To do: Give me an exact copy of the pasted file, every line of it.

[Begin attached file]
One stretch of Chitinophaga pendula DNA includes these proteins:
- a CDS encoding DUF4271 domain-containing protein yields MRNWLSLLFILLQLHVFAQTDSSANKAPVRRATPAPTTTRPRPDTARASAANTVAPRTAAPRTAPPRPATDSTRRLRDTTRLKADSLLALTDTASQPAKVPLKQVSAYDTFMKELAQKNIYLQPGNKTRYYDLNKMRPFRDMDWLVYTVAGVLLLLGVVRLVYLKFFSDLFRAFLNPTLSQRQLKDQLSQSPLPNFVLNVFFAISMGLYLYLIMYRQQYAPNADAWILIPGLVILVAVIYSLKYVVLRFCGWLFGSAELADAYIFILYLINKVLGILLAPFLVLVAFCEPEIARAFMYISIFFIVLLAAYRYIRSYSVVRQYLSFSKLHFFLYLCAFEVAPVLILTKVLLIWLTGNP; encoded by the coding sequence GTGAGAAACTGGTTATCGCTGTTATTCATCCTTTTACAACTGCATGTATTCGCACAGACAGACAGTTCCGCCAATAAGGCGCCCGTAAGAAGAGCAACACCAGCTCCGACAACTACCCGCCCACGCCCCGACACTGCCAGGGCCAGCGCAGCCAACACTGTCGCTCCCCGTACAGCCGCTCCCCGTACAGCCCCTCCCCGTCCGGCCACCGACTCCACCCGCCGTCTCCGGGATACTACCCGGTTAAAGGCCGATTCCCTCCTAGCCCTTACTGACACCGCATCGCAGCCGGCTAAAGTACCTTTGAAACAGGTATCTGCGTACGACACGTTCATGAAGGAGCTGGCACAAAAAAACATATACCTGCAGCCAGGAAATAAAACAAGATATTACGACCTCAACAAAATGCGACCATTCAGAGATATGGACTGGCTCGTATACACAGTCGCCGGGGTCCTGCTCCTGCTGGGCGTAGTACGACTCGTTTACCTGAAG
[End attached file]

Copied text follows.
One stretch of Chitinophaga pendula DNA includes these proteins:
- a CDS encoding DUF4271 domain-containing protein yields MRNWLSLLFILLQLHVFAQTDSSANKAPVRRATPAPTTTRPRPDTARASAANTVAPRTAAPRTAPPRPATDSTRRLRDTTRLKADSLLALTDTASQPAKVPLKQVSAYDTFMKELAQKNIYLQPGNKTRYYDLNKMRPFRDMDWLVYTVAGVLLLLGVVRLVYLKFFSDLFRAFLNPTLSQRQLKDQLSQSPLPNFVLNVFFAISMGLYLYLIMYRQQYAPNADAWILIPGLVILVAVIYSLKYVVLRFCGWLFGSAELADAYIFILYLINKVLGILLAPFLVLVAFCEPEIARAFMYISIFFIVLLAAYRYIRSYSVVRQYLSFSKLHFFLYLCAFEVAPVLILTKVLLIWLTGNP; encoded by the coding sequence GTGAGAAACTGGTTATCGCTGTTATTCATCCTTTTACAACTGCATGTATTCGCACAGACAGACAGTTCCGCCAATAAGGCGCCCGTAAGAAGAGCAACACCAGCTCCGACAACTACCCGCCCACGCCCCGACACTGCCAGGGCCAGCGCAGCCAACACTGTCGCTCCCCGTACAGCCGCTCCCCGTACAGCCCCTCCCCGTCCGGCCACCGACTCCACCCGCCGTCTCCGGGATACTACCCGGTTAAAGGCCGATTCCCTCCTAGCCCTTACTGACACCGCATCGCAGCCGGCTAAAGTACCTTTGAAACAGGTATCTGCGTACGACACGTTCATGAAGGAGCTGGCACAAAAAAACATATACCTGCAGCCAGGAAATAAAACAAGATATTACGACCTCAACAAAATGCGACCATTCAGAGATATGGACTGGCTCGTATACACAGTCGCCGGGGTCCTGCTCCTGCTGGGCGTAGTACGACTCGTTTACCTGAAG